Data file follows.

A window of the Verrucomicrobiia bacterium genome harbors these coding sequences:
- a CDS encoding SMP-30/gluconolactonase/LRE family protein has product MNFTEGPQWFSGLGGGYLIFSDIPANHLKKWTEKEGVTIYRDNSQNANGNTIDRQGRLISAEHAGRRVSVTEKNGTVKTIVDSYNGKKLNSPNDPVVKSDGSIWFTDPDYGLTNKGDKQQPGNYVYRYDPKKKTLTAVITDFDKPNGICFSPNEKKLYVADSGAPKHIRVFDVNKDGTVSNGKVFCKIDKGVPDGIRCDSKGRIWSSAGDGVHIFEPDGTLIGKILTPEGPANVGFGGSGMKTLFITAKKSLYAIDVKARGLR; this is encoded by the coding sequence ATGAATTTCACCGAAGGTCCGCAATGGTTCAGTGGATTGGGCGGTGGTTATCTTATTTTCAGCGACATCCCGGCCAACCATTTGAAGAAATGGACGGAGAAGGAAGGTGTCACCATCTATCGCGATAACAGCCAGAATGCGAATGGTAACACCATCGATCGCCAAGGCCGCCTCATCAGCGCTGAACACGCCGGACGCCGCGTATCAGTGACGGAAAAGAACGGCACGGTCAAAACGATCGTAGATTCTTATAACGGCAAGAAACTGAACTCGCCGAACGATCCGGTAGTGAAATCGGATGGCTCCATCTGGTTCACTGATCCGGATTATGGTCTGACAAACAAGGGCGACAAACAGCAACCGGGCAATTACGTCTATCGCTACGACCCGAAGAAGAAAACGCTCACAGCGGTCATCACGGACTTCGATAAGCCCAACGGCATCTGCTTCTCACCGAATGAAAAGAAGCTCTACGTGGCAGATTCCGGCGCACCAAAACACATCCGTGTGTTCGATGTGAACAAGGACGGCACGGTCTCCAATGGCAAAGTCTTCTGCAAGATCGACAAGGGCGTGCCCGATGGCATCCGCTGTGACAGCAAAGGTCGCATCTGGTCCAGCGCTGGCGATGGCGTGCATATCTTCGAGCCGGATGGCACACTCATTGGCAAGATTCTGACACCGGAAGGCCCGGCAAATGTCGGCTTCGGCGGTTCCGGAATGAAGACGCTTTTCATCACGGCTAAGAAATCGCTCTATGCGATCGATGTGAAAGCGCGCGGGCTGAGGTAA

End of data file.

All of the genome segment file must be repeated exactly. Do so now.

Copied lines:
A window of the Verrucomicrobiia bacterium genome harbors these coding sequences:
- a CDS encoding SMP-30/gluconolactonase/LRE family protein has product MNFTEGPQWFSGLGGGYLIFSDIPANHLKKWTEKEGVTIYRDNSQNANGNTIDRQGRLISAEHAGRRVSVTEKNGTVKTIVDSYNGKKLNSPNDPVVKSDGSIWFTDPDYGLTNKGDKQQPGNYVYRYDPKKKTLTAVITDFDKPNGICFSPNEKKLYVADSGAPKHIRVFDVNKDGTVSNGKVFCKIDKGVPDGIRCDSKGRIWSSAGDGVHIFEPDGTLIGKILTPEGPANVGFGGSGMKTLFITAKKSLYAIDVKARGLR; this is encoded by the coding sequence ATGAATTTCACCGAAGGTCCGCAATGGTTCAGTGGATTGGGCGGTGGTTATCTTATTTTCAGCGACATCCCGGCCAACCATTTGAAGAAATGGACGGAGAAGGAAGGTGTCACCATCTATCGCGATAACAGCCAGAATGCGAATGGTAACACCATCGATCGCCAAGGCCGCCTCATCAGCGCTGAACACGCCGGACGCCGCGTATCAGTGACGGAAAAGAACGGCACGGTCAAAACGATCGTAGATTCTTATAACGGCAAGAAACTGAACTCGCCGAACGATCCGGTAGTGAAATCGGATGGCTCCATCTGGTTCACTGATCCGGATTATGGTCTGACAAACAAGGGCGACAAACAGCAACCGGGCAATTACGTCTATCGCTACGACCCGAAGAAGAAAACGCTCACAGCGGTCATCACGGACTTCGATAAGCCCAACGGCATCTGCTTCTCACCGAATGAAAAGAAGCTCTACGTGGCAGATTCCGGCGCACCAAAACACATCCGTGTGTTCGATGTGAACAAGGACGGCACGGTCTCCAATGGCAAAGTCTTCTGCAAGATCGACAAGGGCGTGCCCGATGGCATCCGCTGTGACAGCAAAGGTCGCATCTGGTCCAGCGCTGGCGATGGCGTGCATATCTTCGAGCCGGATGGCACACTCATTGGCAAGATTCTGACACCGGAAGGCCCGGCAAATGTCGGCTTCGGCGGTTCCGGAATGAAGACGCTTTTCATCACGGCTAAGAAATCGCTCTATGCGATCGATGTGAAAGCGCGCGGGCTGAGGTAA